October is Breast Cancer Awareness Month. A radiologist and breast cancer survivor explains new screening guidelines
The United States Preventive Services Task Force (USPSTF) issued new draft guidelines this year recommending women start breast cancer screening at a younger age. Leading breast cancer screening expert Elizabeth Morris, chair of the UC Davis Department of Radiology and a breast cancer survivor, answers questions that are on the minds of many women.
What do the new draft guidelines recommend?
- Start breast cancer mammograms at age 40 instead of the previously recommended age of 50.
- Schedule mammograms in alternating years between the ages of 40 and 74.
Weren’t the guidelines changed not long ago?
Yes. The most recent USPSTF breast cancer screening update was issued in 2009 and finalized in 2016. Back then, the recommendation was for women with an average breast cancer risk to undergo mammographic screening every other year between the ages of 50 and 74. Those guidelines also advised women to ask their doctors whether they should start screening mammograms when in their 40s, especially patients whose mother or sister had been diagnosed with breast cancer.
Why were the guidelines revised again?
More women are being diagnosed with breast cancer while in their 40s. Also, cancer disparities needed to be considered. For instance, research has shown that Black women are 40% more likely than white women to die from breast cancer. They also are more likely to be diagnosed in their 40s and with more aggressive breast cancer.
Should women get a mammogram every year or every other year?
The USPSTF did not revise its stance on whether women should be screened every year or every other year; in these new draft recommendations, it continues to encourage women to be screened every other year. However, I strongly recommend annual screening for women within the indicated age groups.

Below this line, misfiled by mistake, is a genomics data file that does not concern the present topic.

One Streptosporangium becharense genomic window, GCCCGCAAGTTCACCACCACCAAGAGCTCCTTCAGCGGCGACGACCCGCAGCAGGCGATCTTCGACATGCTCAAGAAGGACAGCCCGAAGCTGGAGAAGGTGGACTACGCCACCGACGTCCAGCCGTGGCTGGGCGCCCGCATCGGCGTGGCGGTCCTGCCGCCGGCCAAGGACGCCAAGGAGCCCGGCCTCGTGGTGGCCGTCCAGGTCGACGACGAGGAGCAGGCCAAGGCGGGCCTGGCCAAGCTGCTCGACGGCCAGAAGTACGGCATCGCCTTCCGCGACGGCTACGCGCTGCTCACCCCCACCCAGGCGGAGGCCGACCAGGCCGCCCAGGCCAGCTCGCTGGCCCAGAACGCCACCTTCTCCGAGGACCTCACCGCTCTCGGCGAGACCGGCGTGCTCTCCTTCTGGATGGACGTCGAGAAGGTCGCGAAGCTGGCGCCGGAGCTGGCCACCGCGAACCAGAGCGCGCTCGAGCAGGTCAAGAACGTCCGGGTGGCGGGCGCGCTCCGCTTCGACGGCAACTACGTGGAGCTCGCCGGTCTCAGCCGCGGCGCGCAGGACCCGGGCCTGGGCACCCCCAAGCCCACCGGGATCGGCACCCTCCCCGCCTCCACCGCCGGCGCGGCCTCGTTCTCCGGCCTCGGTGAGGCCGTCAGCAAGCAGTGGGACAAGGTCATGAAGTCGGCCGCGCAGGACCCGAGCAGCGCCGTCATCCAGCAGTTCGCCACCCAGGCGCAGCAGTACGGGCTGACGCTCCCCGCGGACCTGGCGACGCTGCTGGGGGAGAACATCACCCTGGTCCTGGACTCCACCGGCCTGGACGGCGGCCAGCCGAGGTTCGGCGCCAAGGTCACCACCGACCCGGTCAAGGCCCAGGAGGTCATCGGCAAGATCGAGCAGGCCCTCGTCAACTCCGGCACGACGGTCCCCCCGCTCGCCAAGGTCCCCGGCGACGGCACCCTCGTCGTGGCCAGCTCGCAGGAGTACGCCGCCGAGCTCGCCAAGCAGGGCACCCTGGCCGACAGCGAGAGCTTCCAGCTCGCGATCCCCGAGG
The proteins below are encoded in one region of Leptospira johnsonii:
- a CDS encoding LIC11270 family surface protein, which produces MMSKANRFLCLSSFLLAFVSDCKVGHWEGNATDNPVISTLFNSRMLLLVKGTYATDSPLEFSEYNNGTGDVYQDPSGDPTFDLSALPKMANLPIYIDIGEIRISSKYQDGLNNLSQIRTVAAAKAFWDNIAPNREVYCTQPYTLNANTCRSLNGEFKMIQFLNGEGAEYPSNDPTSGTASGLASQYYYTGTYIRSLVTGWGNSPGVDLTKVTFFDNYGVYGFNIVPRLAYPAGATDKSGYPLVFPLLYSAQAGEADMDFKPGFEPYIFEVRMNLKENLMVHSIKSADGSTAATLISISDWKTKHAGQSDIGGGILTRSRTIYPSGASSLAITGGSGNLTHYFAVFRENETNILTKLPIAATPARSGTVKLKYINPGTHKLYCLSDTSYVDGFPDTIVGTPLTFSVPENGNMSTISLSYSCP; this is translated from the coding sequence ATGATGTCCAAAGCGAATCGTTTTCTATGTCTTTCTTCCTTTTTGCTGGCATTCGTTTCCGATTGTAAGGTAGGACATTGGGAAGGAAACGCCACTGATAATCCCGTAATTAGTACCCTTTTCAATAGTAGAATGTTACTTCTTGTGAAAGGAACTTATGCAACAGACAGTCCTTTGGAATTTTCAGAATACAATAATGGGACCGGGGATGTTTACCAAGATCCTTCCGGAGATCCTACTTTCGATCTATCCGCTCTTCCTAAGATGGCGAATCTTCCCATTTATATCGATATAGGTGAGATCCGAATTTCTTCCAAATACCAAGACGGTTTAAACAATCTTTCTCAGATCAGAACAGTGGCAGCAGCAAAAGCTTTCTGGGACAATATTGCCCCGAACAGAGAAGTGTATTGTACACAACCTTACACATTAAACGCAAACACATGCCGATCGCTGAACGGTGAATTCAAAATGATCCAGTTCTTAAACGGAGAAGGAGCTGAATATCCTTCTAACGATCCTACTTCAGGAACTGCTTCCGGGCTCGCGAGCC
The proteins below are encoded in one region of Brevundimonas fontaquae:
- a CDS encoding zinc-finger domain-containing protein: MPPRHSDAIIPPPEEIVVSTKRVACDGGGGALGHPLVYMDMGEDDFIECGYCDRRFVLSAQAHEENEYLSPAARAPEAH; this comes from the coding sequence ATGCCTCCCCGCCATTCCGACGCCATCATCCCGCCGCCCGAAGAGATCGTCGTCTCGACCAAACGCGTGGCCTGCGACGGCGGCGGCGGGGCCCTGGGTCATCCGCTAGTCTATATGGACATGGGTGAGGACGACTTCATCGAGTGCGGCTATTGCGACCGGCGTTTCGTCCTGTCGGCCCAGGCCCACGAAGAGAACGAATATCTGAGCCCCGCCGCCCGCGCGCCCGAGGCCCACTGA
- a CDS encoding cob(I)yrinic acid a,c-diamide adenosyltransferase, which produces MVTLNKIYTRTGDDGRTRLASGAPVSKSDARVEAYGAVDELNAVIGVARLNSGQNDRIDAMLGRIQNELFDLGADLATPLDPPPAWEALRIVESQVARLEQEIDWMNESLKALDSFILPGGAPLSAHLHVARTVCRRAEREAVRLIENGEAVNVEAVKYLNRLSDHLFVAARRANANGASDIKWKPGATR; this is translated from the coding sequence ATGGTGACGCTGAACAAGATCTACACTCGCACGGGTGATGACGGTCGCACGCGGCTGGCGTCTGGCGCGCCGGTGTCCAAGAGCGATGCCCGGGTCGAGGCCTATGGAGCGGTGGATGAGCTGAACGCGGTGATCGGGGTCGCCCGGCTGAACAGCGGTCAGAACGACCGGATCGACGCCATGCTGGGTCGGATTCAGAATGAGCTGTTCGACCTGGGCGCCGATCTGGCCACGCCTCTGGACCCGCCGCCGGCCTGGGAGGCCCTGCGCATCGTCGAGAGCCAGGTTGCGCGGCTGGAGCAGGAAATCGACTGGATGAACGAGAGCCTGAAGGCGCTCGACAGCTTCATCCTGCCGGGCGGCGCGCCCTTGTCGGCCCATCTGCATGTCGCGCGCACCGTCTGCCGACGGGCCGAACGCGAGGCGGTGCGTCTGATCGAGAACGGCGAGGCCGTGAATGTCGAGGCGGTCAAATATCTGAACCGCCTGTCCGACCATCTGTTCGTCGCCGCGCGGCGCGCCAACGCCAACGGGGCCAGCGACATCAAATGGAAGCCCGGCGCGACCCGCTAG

Why do the USPSTF guidelines matter?
USPSTF is an independent panel of experts that issues reports that can help doctors and health care professionals as well as guide patients in making health care decisions. Its guidelines also can influence insurance coverage and other aspects of public health.
What should women keep in mind?
These guidelines apply to average women at average risk of breast cancer. Women with dense breasts should also consider the benefits of breast ultrasound or getting an MRI. I’ve long advocated for women with dense breasts to get these more accurate screenings, if only every couple of years.
Is it possible to be screened too often?
Mammograms do pose some potential risks. Women may be given false positive results that lead to biopsies or surgery, which can put them at risk of harm as well as cause stress. The goal is to balance the benefits against overtreatment.
Why are these guidelines in draft form?
The medical community and the public were invited to submit comments in response to the draft guidelines. That public comment period has ended. While major changes are not expected, a process has been established to evaluate responses before final recommendations are issued.
UC Davis Comprehensive Cancer Center
UC Davis Comprehensive Cancer Center is the only National Cancer Institute-designated center serving the Central Valley and inland Northern California, a region of more than 6 million people. Its specialists provide compassionate, comprehensive care for more than 100,000 adults and children every year and access to more than 200 active clinical trials at any given time. Its innovative research program engages more than 240 scientists at UC Davis who work collaboratively to advance discovery of new tools to diagnose and treat cancer. Patients have access to leading-edge care, including immunotherapy and other targeted treatments. Its Office of Community Outreach and Engagement addresses disparities in cancer outcomes across diverse populations, and the cancer center provides comprehensive education and workforce development programs for the next generation of clinicians and scientists. For more information, visit cancer.ucdavis.edu.